Livelihood on the land: keeping your farming business risk free and financially protected
When it comes to farming there’s probably not a lot you don’t already know. However, when we live and breathe our work, it’s likely that we don’t always take a moment to review how we’re working. After all, who has the time? Which is exactly why we’ve put together this short, easy-to-use guide so you can quickly see where you could fine tune some operations, in order to get a better, more profitable outcome.
So, make a cuppa and sit down. Ten minutes of your time today could change your business forever.
A risky business
Australia is one of the riskiest places to farm thanks to the one threat that affects most components of agriculture – the weather.
Drought can reduce or destroy production. Flood or fire can delay or prevent distribution. Unstable weather conditions pose a danger to staff working on the land and machinery.
All of these risks can culminate in higher insurance premiums, putting a financial strain on the business, which is why it’s so important to seek advice when choosing coverage.
After all, it’s not only the weather that creates risk. Farmers must consider changes in commodity prices, pest, weed and disease conditions, and regulation standards and restrictions.
Many operators are now using Responsive Farm Management. By assessing and judging the conditions, based on previous outcomes and experience, decision makers can better predict what they need to change or adjust in order to thrive.
Machinery and vehicle safety
It’s easy to get complacent when it comes to the equipment you use every day. But the fact is, a high number of injuries on farms could be prevented by ensuring some basic safety rules.
Some easy ways to stay safe around machinery and vehicles include:
- Ensuring all staff are properly trained to use machinery, and training is regularly updated
- Supervising inexperienced workers at all times
- Maintaining and servicing all equipment, as well as fitting and ensuring all safety equipment is operating with the machine at all times
- Storing dangerous machinery in a place where children and untrained persons cannot access
- Arranging an annual First Aid refresher course for all staff
For more information on how to maintain a high level of safety around machines and vehicles, thus reducing risk and costly claims, click here.
Keeping chemicals safe and sound
Chemicals on farms are an everyday necessity, but they can also be extremely dangerous. As well as considering personal safety when handling them, operators need to be aware of the threat to their neighbours, and the environment. A lack of care and operators can face financial burden in the shape of insurance claims, higher premiums and expensive litigation leading to insurance claims and higher premiums.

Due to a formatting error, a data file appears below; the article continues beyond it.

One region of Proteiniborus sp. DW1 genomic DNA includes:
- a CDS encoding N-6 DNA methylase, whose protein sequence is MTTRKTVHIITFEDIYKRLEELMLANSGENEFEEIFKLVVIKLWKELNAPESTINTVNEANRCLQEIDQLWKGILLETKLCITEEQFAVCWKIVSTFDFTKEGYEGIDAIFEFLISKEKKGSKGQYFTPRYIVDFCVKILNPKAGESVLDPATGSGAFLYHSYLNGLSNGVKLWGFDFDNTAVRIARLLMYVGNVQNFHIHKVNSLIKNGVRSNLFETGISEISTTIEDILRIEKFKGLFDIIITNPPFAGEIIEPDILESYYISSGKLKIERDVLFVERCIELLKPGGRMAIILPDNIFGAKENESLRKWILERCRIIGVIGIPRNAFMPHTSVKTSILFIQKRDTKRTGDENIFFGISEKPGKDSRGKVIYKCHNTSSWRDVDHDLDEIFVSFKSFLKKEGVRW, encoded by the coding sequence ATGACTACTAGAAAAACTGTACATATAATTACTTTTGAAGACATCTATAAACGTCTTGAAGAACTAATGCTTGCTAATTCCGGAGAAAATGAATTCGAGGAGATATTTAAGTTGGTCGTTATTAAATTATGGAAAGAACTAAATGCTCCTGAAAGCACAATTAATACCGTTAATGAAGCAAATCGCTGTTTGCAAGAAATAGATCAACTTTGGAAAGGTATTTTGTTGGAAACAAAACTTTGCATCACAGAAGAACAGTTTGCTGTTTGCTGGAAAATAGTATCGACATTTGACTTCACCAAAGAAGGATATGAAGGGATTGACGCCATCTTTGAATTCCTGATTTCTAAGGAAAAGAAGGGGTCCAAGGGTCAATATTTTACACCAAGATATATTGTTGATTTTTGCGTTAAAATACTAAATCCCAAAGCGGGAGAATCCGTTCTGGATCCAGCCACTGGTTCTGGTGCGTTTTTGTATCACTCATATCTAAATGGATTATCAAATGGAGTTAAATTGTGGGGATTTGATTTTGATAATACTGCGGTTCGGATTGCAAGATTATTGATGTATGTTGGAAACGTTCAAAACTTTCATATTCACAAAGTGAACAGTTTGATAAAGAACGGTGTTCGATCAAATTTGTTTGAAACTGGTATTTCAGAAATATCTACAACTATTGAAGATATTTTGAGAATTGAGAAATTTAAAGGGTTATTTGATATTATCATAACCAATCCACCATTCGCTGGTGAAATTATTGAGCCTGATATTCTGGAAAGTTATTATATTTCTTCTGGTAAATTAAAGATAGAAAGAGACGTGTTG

While choosing chemicals with less toxic properties is preferable, it’s not always possible. Some fuels, insecticides, solvents, fertilisers and more can cause minor to very serious, and even life-threatening, health conditions during exposure. Chemicals can also cause damage depending on how they’re stored, transported and disposed of, which means operators need to be diligent.
Any chemical that poses a health hazard is required to come with a Safety Data Sheet, outlining exactly how it should be used, stored etc, so always follow instructions. Use the personal protective equipment (PPE) listed on the product label and ensure all PPE is in good condition. Pay particular attention to the chemical’s compatibility with other chemicals. Operators can also do a chemical users course (ChemCert).
Predicting and reducing water and climate risks
While it used to be said that you can’t predict the weather, current technologies disagree.
Climate risk management involves trying to predict and get ahead of what is coming, rather than staying vulnerable and dealing with the aftermath once it’s hit.
There are many ways to do this.
Tools such as advanced weather forecasts and climate predictions could go a long way in protecting your business from high costs and loss of profits.
Designing your infrastructure ̶ dams, animal shelters, drip irrigation etc ̶ to better handle extreme conditions, can do the same.
And ensuring you have a risk management strategy in place, in terms of insurance cover, supplier contracts etc, is vital. The right insurance coverage can enable better management of annual financial risks, help protect profits and give farmers a sense of security, so talk to us about the right insurance cover to best meet your needs and requirements.
Livestock handling and reducing risks
Keeping you, your staff, and anyone else who has access to your land, safe with (and from) livestock is a farmer’s responsibility. From properly training staff, to design, provision and maintenance of safe livestock handling plant and structures, to preventing unauthorised access – it’s all down to you.
Assessing where risks could occur, and then limiting those threats, is a good first step. This could be anything from ensuring handlers know how best to approach cattle, to removing or culling a “rogue” livestock who is hard to handle.
Equally, potential hazards relating to paddock, laneway and yard designs, need to be recognised and reduced to help keep both handlers and animals safe.
For a comprehensive guide around cattle handling and safety click here.
Giving operators the best chance of success
Knowledge, training, maintenance and diligence are all essential ingredients in protecting your operations and bottom line. But by selecting the most suitable insurance for you and your business, operators can feel secure in the sense they have added an essential layer of security to their livelihood and risk management plan. Speak to us about how we can help identify the best coverage for you.